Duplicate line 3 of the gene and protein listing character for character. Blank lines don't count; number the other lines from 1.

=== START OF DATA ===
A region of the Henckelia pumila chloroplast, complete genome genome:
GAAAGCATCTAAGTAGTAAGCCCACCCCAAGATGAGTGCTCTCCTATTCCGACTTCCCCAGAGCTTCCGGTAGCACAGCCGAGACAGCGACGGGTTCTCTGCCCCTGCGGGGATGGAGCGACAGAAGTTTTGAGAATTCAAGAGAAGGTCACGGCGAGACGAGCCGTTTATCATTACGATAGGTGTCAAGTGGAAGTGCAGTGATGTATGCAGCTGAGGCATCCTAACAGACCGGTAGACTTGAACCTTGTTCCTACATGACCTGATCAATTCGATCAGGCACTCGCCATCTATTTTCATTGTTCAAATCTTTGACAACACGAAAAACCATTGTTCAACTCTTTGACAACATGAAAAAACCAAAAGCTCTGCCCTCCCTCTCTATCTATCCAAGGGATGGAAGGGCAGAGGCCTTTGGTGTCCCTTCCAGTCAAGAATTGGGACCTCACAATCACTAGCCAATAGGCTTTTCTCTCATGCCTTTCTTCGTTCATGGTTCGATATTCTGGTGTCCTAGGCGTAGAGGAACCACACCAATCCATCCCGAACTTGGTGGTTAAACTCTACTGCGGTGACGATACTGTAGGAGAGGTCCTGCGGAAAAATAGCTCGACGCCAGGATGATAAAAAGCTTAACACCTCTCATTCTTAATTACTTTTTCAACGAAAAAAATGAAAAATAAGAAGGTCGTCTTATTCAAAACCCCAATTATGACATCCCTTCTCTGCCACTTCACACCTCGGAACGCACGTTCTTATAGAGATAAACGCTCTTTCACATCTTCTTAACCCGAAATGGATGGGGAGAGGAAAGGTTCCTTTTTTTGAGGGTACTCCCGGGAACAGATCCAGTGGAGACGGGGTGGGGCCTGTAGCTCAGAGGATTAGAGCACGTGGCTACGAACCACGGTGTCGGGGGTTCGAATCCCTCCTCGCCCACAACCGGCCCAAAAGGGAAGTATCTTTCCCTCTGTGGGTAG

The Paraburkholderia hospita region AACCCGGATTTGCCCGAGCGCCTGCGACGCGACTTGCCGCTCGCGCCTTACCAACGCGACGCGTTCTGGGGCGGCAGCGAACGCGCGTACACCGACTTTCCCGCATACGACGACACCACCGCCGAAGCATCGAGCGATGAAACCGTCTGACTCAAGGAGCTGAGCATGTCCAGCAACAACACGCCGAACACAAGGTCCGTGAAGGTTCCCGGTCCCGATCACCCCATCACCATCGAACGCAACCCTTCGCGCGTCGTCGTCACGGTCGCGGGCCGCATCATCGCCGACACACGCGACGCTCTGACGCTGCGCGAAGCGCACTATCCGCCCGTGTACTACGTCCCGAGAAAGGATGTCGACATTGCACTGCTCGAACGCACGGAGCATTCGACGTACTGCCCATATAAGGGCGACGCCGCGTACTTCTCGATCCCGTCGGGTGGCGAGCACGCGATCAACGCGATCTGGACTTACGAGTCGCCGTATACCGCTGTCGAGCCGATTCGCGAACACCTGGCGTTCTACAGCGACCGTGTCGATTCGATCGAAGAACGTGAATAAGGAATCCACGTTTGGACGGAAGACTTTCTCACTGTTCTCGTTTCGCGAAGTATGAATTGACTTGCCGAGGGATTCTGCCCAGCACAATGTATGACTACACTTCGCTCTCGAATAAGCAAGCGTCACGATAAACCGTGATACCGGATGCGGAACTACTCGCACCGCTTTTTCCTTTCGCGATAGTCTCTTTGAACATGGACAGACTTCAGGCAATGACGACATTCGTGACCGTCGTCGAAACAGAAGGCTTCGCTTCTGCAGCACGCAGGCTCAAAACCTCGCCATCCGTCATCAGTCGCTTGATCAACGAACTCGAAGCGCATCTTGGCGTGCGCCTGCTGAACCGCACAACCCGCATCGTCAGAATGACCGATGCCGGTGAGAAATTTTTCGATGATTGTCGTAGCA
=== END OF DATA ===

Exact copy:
The Paraburkholderia hospita region AACCCGGATTTGCCCGAGCGCCTGCGACGCGACTTGCCGCTCGCGCCTTACCAACGCGACGCGTTCTGGGGCGGCAGCGAACGCGCGTACACCGACTTTCCCGCATACGACGACACCACCGCCGAAGCATCGAGCGATGAAACCGTCTGACTCAAGGAGCTGAGCATGTCCAGCAACAACACGCCGAACACAAGGTCCGTGAAGGTTCCCGGTCCCGATCACCCCATCACCATCGAACGCAACCCTTCGCGCGTCGTCGTCACGGTCGCGGGCCGCATCATCGCCGACACACGCGACGCTCTGACGCTGCGCGAAGCGCACTATCCGCCCGTGTACTACGTCCCGAGAAAGGATGTCGACATTGCACTGCTCGAACGCACGGAGCATTCGACGTACTGCCCATATAAGGGCGACGCCGCGTACTTCTCGATCCCGTCGGGTGGCGAGCACGCGATCAACGCGATCTGGACTTACGAGTCGCCGTATACCGCTGTCGAGCCGATTCGCGAACACCTGGCGTTCTACAGCGACCGTGTCGATTCGATCGAAGAACGTGAATAAGGAATCCACGTTTGGACGGAAGACTTTCTCACTGTTCTCGTTTCGCGAAGTATGAATTGACTTGCCGAGGGATTCTGCCCAGCACAATGTATGACTACACTTCGCTCTCGAATAAGCAAGCGTCACGATAAACCGTGATACCGGATGCGGAACTACTCGCACCGCTTTTTCCTTTCGCGATAGTCTCTTTGAACATGGACAGACTTCAGGCAATGACGACATTCGTGACCGTCGTCGAAACAGAAGGCTTCGCTTCTGCAGCACGCAGGCTCAAAACCTCGCCATCCGTCATCAGTCGCTTGATCAACGAACTCGAAGCGCATCTTGGCGTGCGCCTGCTGAACCGCACAACCCGCATCGTCAGAATGACCGATGCCGGTGAGAAATTTTTCGATGATTGTCGTAGCA